Tarai Madhes Loktantrik Party (TMLP – Tarai Madhes Democratic Party)
To align with the larger identity struggle of Madhesis, some prominent Madhesi leaders from established parties came together to form the TMLP in December 2007. The party performed relatively well in the first CA, winning 21 seats. In 2010, a faction of the party split to form the Tarai Madhes Loktantrik Party-Nepal (later renamed the Tarai Madhes Sadbhavana Party), leaving the TMLP considerably weakened. In the Second CA, the TMLP won only 11 seats.
Nepal Sadbhavana Party (NSP – Nepal Goodwill Party)
The other major party in the Tarai is the NSP, or rather the various factions that it has now split into. It has an older history than the new parties, and was beset by factionalism following the death of its founding leader, Gajendra Narayan Singh. Like the other Madhesi parties, these different factions saw their share of seats decline between the first and second CAs, from 12 to seven. Following various splits and mergers, there are currently three strands of the party: the NSP, the Sadbhavana Party (SP) and the Nepal Sadbhavana Party (Gajendra).
Other parties formed since 2006 include the Sanghiya Samajwadi Party (Federal Socialist Party), established by Janajati leaders disenchanted with the UML’s position on federalism. It performed dismally in the second CA election, winning just five seats. In June 2015, it merged with the MJF-N and the little-known Khas Samabesi Party (Khas Inclusive Party) to become the Sanghiya Samajwadi Forum-Nepal, bringing a section of Madhesi and Janajati political activists under a common platform, particularly on the issue of inclusion and identity-based federalism.
Some parties have the specific goal of creating homelands for particular Janajati groups, among the more prominent of which are: the Tharuhat Tarai Party Nepal, which stands for a separate Tharuhat state for Tharus in the western Tarai; the Tamsaling Nepal National Party, for a Tamsaling state for Tamangs in the central Nepal hills; and the Khumbuwan National Front and the Kirat People’s Workers Party, looking to establish Khambuwan as a homeland for the Rais in the eastern hills of Nepal. The struggle for Limbuwan, historically the homeland of the Limbus further east, is led by the Federal Limbuwan State Council (FLSC), arguably the strongest among the Janajati movements, but which, too, has split into a number of factions. At present, an alliance called the Federal Limbuwan Party-Nepal is active in that part of the country.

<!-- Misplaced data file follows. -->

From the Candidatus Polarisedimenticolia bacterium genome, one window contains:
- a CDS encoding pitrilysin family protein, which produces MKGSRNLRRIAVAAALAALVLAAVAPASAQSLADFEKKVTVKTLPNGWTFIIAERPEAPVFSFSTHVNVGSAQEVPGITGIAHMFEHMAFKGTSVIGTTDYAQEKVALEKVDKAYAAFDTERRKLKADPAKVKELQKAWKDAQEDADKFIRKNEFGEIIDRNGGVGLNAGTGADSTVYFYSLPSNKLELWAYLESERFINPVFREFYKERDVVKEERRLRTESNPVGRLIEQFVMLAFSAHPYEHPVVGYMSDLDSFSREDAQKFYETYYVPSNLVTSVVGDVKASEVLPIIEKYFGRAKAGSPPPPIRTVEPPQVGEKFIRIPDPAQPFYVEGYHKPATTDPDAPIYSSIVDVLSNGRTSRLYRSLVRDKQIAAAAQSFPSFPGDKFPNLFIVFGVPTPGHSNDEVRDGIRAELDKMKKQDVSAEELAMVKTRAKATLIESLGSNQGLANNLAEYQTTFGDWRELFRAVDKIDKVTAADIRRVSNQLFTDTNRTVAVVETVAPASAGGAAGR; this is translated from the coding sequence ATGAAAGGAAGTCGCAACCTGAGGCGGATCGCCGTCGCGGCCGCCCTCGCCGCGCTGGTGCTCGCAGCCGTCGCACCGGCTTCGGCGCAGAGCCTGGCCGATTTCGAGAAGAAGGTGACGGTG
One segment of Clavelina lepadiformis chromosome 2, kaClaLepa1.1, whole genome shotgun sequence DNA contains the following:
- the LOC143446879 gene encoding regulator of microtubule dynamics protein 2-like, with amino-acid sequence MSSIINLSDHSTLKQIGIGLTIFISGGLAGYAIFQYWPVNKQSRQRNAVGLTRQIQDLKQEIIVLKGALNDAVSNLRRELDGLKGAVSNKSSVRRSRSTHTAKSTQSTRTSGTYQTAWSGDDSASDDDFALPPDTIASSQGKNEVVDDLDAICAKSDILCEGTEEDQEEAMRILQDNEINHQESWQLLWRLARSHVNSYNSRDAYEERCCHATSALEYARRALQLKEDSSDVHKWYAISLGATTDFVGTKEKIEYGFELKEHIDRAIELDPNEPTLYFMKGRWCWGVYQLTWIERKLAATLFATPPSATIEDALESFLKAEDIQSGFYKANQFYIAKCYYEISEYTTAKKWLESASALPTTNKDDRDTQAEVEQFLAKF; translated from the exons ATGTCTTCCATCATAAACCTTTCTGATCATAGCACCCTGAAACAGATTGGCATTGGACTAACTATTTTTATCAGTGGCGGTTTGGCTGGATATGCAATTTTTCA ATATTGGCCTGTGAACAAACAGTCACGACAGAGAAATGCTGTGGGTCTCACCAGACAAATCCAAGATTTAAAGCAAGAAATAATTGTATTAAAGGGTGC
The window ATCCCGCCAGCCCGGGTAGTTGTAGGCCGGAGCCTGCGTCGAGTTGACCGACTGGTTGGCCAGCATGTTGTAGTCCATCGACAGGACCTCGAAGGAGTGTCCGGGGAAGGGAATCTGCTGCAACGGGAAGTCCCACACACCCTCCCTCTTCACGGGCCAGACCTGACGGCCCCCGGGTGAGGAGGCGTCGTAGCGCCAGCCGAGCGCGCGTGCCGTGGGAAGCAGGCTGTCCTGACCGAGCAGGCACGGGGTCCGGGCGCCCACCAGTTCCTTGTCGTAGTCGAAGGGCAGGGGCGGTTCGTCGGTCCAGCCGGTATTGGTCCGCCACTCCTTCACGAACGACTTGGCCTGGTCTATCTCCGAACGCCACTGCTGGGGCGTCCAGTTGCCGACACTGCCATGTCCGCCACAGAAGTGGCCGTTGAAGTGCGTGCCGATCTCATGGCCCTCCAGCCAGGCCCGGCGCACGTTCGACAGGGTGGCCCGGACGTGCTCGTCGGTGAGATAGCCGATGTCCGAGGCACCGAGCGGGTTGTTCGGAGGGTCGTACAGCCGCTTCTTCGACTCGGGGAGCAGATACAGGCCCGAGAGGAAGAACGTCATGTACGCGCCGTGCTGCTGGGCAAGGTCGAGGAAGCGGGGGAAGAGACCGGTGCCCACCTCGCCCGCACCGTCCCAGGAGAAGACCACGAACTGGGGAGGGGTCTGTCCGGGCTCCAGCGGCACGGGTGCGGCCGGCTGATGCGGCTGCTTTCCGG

The curse of factionalism has also affected small parties. For instance, the oldest Janajati party, the Rastriya Janamukti Party (National People’s Liberation Party), had failed to win any seats in any of the three parliamentary elections of the 1990s. It managed to get two seats in each of the CAs, but in the second, both CA members abandoned the party and formed the Rastriya Janamukti Party-Democratic. Likewise, during the first CA, a number of Janajati parties had formed the Federal Republic National Forum. But, even with just two members elected in the CA, the party still split into two.
Political parties have entered alliances at a particular junctures to amplify their voices. The most effective of these has been the Samyukta Loktantrik Madhesi Morcha, or United Democratic Madhesi Front (UDMF). Formed in early 2008 by the MJF-N, TMLP and SP, leading up to the second Madhes Movement, the UDMF was a vehicle for the three parties to collaborate as and when required. The UDMF spearheaded the protests in the Tarai against the promulgation of the constitution in 2015. It has since expanded to include breakaway factions of the three parties as well.
Alliances have always dissolved and regrouped, and any attempt to list them in full is doomed to be almost instantly out-dated.